Posts tagged ‘Halifax’

UPDATED: House prices edge up to five times salary

House price growth slowed to 0.6 per cent in September as affordability became increasingly stretched, figures showed today.

House prices 3

The rise, which followed no change in August, added more than £1,000 to property prices, leaving the average value of a UK home at £187,188, the highest level since April 2008, according to mortgage lending Halifax.

Recent strong house price gains, combined with slow wage growth, have pushed the typical cost of a home up to 5.04 times average earnings.

The price to earnings ratio is now at its highest level since June 2008, and close to the 5.83 peak reached in July 2007 when house prices stood at £199,084.

The increase leaves consumers on average earnings needing increasingly big deposits or equity stakes in order to comply with Bank of England guidance under which lenders should not advance more than 4.5 times a borrower’s income.

Unsurprisingly, the deterioration in affordability is beginning to act as a brake on the property market.

Halifax reported that the annual rate of growth eased for the second consecutive month in September to stand at 9.6 per cent, down from a recent peak of 10.2 per cent in July.

The figure is in line with data reported by Nationwide Building Society, which showed a slowdown in annual house price inflation slowdown to 9.4 per cent in September, with prices dipping by 0.2 per cent during the month itself.

Meanwhile, property sales fell below 100,000 in August for the first time since November 2013, according to HM Revenue & Customs.

The number of mortgages approved for house purchase, a leading indicator of market activity, also dropped for the second month running in August.

Martin EllisMartin Ellis, Halifax housing economist, said: “The recent rapid rise in house prices in some parts of the UK, earnings growth that remains below consumer price inflation and the possibility of an interest rate rise over the coming months, appear to have tempered housing demand.

“This weakening in demand has led to a modest easing in both house price growth and sales.”

He added that annual house price inflation may have peaked at around 10 per cent.

“A moderation in growth looks likely during the remainder of 2014 and into next year as supply and demand becoming increasingly better balanced,” he said.

Matthew Pointon, 
property economist at Capital Economics, said: “The cooling in house price inflation is being driven by a sharp drop in housing demand.”

He said demand should recover as mortgage lenders got used to the new regulations, more homes came on to the market and there was a return of real earnings growth.”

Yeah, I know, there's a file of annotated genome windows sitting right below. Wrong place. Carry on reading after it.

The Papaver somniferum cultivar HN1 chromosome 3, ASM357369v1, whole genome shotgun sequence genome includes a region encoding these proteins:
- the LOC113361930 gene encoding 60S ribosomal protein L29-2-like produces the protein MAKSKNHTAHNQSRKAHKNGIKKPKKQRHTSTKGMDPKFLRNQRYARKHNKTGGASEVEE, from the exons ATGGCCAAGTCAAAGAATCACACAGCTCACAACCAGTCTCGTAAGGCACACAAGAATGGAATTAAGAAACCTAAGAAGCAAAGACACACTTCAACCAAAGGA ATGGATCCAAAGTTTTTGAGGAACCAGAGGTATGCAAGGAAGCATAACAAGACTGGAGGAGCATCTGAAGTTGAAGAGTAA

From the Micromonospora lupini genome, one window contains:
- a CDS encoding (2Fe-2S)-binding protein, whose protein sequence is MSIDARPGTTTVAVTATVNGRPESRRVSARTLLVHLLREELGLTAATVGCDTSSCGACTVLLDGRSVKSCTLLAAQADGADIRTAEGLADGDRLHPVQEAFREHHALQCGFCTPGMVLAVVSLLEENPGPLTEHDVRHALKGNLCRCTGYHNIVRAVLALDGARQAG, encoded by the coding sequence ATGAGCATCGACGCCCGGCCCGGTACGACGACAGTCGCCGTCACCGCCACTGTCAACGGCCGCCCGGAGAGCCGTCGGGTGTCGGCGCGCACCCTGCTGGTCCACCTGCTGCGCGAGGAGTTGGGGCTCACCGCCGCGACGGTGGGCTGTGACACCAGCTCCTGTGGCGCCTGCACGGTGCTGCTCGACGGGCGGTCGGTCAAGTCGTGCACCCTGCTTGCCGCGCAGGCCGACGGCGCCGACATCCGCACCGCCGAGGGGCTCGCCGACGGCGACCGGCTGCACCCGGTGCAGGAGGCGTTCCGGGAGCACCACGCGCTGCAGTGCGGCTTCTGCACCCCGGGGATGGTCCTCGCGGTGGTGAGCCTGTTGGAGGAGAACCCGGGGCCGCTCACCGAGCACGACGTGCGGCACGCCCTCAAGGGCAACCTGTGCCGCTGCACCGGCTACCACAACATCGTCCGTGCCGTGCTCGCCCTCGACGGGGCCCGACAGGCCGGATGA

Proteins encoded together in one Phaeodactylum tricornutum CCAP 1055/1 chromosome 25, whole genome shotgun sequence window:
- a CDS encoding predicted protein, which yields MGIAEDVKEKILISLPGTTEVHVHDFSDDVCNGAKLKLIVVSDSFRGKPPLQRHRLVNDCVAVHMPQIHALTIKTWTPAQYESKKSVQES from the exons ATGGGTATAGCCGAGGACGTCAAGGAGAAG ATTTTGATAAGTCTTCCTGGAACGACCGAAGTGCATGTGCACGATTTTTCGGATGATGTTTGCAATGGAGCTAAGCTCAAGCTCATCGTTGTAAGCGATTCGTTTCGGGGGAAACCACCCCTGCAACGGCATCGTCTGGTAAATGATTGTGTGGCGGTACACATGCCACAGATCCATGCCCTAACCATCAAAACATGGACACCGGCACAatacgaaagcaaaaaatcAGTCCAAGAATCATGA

But he added: “It is unlikely buyers will be willing or able to accommodate yet another burst of house price inflation, which suggests we are set for a prolonged period of far more subdued house price gains.”

Meanwhile, consumer confidence about house price growth has fallen to a 15-month low, according to Zoopla.

Around 88 per cent of homeowners think property prices will rise in their area in the coming six months, down from 92 per cent six months ago and the lowest level since July 2013.

The survey of 6,746 homeowners also found that 39 per cent of people thought it was now more difficult to get a mortgage than it had been three months ago.

Zoopla’s Lawrence Hall said: “With the lengthier funding approval process following the Mortgage Market Review and fewer homeowners predicting that house prices will continue to rise in the short term, the coming months will be crucial to determine if the housing market recovery has stalled or simply paused for breath.”


October 8, 2014 at 9:16 AM Leave a comment

Flats increase in price at ‘double the rate’ of other properties

The typical cost of a flat has soared at double the rate of other types of property during the past 10 years, spelling bad news for first time buyers, research showed today.

22.09.14 Flats 1

The average price of a flat has increased by nearly £51,000 – the equivalent of £425 a month – since 2004, to stand at £208,169, according to mortgage lender Halifax.

Flat values have soared by 32 per cent during the period, more than double the 15 per cent rise recorded for all residential properties.

The price of flats has risen at nearly three-times the rate of prices for detached homes, which have increased by just 12 per cent since 2004.

The performance of flats has been particularly strong since 2009, with values soaring by 43 per cent in the five years to 2014, compared with a 15 per cent price gain for bungalows.

But Halifax said some of the steep price rises for flats were due to the booming London property market, with flats account for a relatively high proportion of the housing stock in the capital.

It added that in five regions of Britain, terraced houses had actually been the best performing property type since 2004.